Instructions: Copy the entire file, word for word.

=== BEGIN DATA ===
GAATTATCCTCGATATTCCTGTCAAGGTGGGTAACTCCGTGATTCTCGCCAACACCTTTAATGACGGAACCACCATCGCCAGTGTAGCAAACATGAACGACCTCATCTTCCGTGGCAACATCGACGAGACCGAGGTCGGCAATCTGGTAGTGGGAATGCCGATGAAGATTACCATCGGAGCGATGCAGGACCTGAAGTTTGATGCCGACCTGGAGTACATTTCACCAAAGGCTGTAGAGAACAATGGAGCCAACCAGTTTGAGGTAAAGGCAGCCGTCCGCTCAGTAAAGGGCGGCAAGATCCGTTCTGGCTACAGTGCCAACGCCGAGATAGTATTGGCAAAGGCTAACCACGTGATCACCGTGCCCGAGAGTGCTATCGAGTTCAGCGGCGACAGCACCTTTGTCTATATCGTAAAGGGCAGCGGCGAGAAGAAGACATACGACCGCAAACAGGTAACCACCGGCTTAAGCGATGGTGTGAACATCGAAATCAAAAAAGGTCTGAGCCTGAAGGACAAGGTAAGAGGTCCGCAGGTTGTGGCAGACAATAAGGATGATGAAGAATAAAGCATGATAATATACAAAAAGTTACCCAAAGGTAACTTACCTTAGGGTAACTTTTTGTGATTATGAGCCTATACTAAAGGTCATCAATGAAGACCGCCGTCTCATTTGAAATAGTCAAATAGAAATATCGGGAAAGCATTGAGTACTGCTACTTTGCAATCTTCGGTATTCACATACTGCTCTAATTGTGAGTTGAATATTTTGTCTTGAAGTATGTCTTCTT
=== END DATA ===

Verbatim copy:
GAATTATCCTCGATATTCCTGTCAAGGTGGGTAACTCCGTGATTCTCGCCAACACCTTTAATGACGGAACCACCATCGCCAGTGTAGCAAACATGAACGACCTCATCTTCCGTGGCAACATCGACGAGACCGAGGTCGGCAATCTGGTAGTGGGAATGCCGATGAAGATTACCATCGGAGCGATGCAGGACCTGAAGTTTGATGCCGACCTGGAGTACATTTCACCAAAGGCTGTAGAGAACAATGGAGCCAACCAGTTTGAGGTAAAGGCAGCCGTCCGCTCAGTAAAGGGCGGCAAGATCCGTTCTGGCTACAGTGCCAACGCCGAGATAGTATTGGCAAAGGCTAACCACGTGATCACCGTGCCCGAGAGTGCTATCGAGTTCAGCGGCGACAGCACCTTTGTCTATATCGTAAAGGGCAGCGGCGAGAAGAAGACATACGACCGCAAACAGGTAACCACCGGCTTAAGCGATGGTGTGAACATCGAAATCAAAAAAGGTCTGAGCCTGAAGGACAAGGTAAGAGGTCCGCAGGTTGTGGCAGACAATAAGGATGATGAAGAATAAAGCATGATAATATACAAAAAGTTACCCAAAGGTAACTTACCTTAGGGTAACTTTTTGTGATTATGAGCCTATACTAAAGGTCATCAATGAAGACCGCCGTCTCATTTGAAATAGTCAAATAGAAATATCGGGAAAGCATTGAGTACTGCTACTTTGCAATCTTCGGTATTCACATACTGCTCTAATTGTGAGTTGAATATTTTGTCTTGAAGTATGTCTTCTT